Donald Trump, Ted Cruz, and white evangelical nihilism

Donald Trump, Ted Cruz, and white evangelical nihilism January 28, 2016

Donald Trump and Ted Cruz / Getty Images
Donald Trump and Ted Cruz / Getty Images

It’s going to be hard to write this without it coming across as trolling, but I’m really trying. People on my side of the debate within evangelical Christianity are far too gleeful about the way that Donald Trump and Ted Cruz are capturing the conservative evangelical vote. They’re such monstrous caricatures of everything we want to believe our opponents are: rude, self-righteous, narcissistic, greedy, pretty much every fruit of the flesh in Galatians 5:19-20.

Many thoughtful conservative evangelicals are horrified by the popularity of Trump and Cruz and what it means for the future of conservatism. My friend Alan Noble wrote a post asking how did Trump happen. Alan is one of the most humble and introspective conservatives I know. Conservatives like him are genuinely seeking to be faithful to Christian teaching amidst the furious and sometimes unfair barrage of attacks from people like me.

I think Alan makes a lot of good points in his post about the way that conservative evangelicals have too uncritically embraced the outrage industrial complex of Rush Limbaugh, Ann Coulter, et all. Trump and Cruz are the Frankensteins produced by the Faustian bargain conservative evangelicals made to whip up white working class hysteria as a tactic for gaining a lock on political power. But I wanted Alan to go deeper and ponder the theological underpinnings of the conservative evangelical attraction to Trump and Cruz. It’s not just a question of embracing unsavory tactics and unscrupulous allies. There’s a genuine ideological foundation for the ethos that makes Trump and Cruz so popular. I call it white evangelical nihilism.

When I use the word “white,” it’s not a racial epithet, but merely a recognition that evangelicals in communities of color are shaped very differently than white evangelicals. For instance, black evangelicalism may share the social conservatism of white evangelicalism, but it also has at its core an identification of God’s salvation with the exodus of the world’s slaves from all of their respective Egypts (for whom Jesus serves as the Passover lamb) and a recognition of Jesus’ suffering on the cross as solidarity with black victims of white oppression. This prevents black evangelical salvation from being as pristinely formulaic and coldly transactional as the white evangelical account.

For white evangelicalism, the human predicament is simple, ahistorical, and abstract. God is a perfectionist. Humans are sinners. Therefore humans deserve to be tortured forever in hell, which is why Jesus had to die on the cross to pay the price for their sin. God’s response to human sin is akin to a banker’s response to a delinquent debt. The moral checkbook of the universe must be balanced. The only explanation for the brutality of the cross that Jesus suffered is that the sins of people around us must be profoundly egregious from God’s perspective and God must be exceptionally angry with them. Even if the unsaved seem like decent people to our fallible sensibilities, the Bible supposedly tells us they are utterly wicked and we should not be “unequally yoked” with them (2 Corinthians 6:14).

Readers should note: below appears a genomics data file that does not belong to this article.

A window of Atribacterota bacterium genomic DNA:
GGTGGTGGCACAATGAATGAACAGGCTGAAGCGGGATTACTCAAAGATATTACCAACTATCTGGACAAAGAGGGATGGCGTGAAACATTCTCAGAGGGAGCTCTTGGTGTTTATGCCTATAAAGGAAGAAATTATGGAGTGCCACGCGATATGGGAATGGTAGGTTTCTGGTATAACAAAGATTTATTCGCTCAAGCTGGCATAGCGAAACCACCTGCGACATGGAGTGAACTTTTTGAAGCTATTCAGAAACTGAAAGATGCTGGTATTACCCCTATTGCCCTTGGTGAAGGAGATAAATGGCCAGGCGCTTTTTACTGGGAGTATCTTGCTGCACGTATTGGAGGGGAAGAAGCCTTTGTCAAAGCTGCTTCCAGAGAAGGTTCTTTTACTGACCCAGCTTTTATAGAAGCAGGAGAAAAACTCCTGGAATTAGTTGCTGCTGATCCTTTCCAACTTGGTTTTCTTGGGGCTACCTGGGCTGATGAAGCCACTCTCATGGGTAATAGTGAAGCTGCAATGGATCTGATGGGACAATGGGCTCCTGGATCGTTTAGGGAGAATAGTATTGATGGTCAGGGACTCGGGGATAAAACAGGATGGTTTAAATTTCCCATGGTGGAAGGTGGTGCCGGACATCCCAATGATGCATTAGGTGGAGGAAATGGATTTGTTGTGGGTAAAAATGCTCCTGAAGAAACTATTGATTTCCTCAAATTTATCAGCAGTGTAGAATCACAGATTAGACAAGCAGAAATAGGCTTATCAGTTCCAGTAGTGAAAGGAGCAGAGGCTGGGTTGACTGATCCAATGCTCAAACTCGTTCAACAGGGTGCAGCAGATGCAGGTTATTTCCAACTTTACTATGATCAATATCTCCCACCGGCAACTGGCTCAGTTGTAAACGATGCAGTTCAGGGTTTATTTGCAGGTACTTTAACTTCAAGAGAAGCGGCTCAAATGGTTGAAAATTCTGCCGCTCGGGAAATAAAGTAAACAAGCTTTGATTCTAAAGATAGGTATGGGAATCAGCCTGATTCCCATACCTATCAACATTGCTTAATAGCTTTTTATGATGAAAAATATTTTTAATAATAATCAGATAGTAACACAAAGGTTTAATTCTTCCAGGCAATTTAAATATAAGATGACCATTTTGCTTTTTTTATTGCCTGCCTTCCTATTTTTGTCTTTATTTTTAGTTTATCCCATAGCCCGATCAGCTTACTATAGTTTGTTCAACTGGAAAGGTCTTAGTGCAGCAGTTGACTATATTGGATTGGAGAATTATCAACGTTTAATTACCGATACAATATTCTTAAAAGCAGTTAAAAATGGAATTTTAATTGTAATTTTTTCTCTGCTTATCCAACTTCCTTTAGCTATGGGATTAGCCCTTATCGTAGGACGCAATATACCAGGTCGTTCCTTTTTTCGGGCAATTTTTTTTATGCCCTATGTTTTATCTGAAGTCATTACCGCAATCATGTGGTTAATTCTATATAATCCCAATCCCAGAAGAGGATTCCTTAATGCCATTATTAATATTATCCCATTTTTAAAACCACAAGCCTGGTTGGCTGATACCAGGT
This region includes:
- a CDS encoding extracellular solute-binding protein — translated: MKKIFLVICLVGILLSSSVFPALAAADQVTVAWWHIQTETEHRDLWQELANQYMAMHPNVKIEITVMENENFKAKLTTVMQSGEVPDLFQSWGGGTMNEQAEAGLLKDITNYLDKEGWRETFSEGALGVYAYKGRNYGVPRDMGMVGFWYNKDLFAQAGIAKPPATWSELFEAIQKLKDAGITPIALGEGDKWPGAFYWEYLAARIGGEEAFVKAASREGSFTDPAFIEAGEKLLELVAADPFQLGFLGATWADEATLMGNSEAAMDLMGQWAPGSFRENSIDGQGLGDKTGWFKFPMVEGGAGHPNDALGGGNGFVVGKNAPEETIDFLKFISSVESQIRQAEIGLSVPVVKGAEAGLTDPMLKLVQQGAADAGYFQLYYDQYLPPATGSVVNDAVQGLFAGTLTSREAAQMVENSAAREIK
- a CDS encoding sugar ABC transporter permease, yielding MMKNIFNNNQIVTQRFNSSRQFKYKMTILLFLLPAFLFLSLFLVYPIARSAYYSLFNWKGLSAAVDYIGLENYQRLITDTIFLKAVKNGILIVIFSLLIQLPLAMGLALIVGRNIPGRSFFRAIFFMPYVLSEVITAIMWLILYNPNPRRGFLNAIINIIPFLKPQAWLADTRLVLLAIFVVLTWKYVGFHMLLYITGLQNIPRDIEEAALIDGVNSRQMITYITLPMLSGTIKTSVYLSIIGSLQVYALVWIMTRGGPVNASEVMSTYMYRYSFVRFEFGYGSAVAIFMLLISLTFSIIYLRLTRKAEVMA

This is why I think evangelical theology creates a nihilistic, misanthropic politics. When you’re told by your pastor that all the people outside of your ideological tribe are utterly wicked and deserving of eternal torture, that’s how it becomes a sin to compromise with your opponents politically and work together for the common good. Because the point is not to find common ground with your opponents. It would be “unloving” to condone anything about their ideology since they’re going to hell. They need to be utterly defeated and brought into submission so that they can be saved.

Everything about secular liberalism must be utterly antithetical to the Christian gospel and profoundly offensive to God. It has to be, or else secular liberals wouldn’t be worthy of damnation. So everything about liberalism is put into binary opposition with “God’s truth.” To believe in climate change is to believe that God is not in control of the environment. To believe that the government should provide for the poor is an emulation of atheist communism and a usurpation of God’s sovereignty. To promote “political correctness” is to silence the courageous proclamation of “Biblical truth.”

This is where it gets really interesting, because when “political correctness” and “Biblical truth” are put into binary opposition, then a Biblically illiterate, previously socially liberal mainline Christian like Donald Trump gets to be on the side of “Biblical truth” simply by saying things that are politically incorrect. Though Ted Cruz is much better at sounding evangelical, what makes him “Biblically truthful” is not his foundation in actual Biblical principles but his willingness to be politically incorrect. Thus, a misanthropic, nihilistic understanding of the Christian gospel results in the support of nihilistic misanthropes as presidential candidates.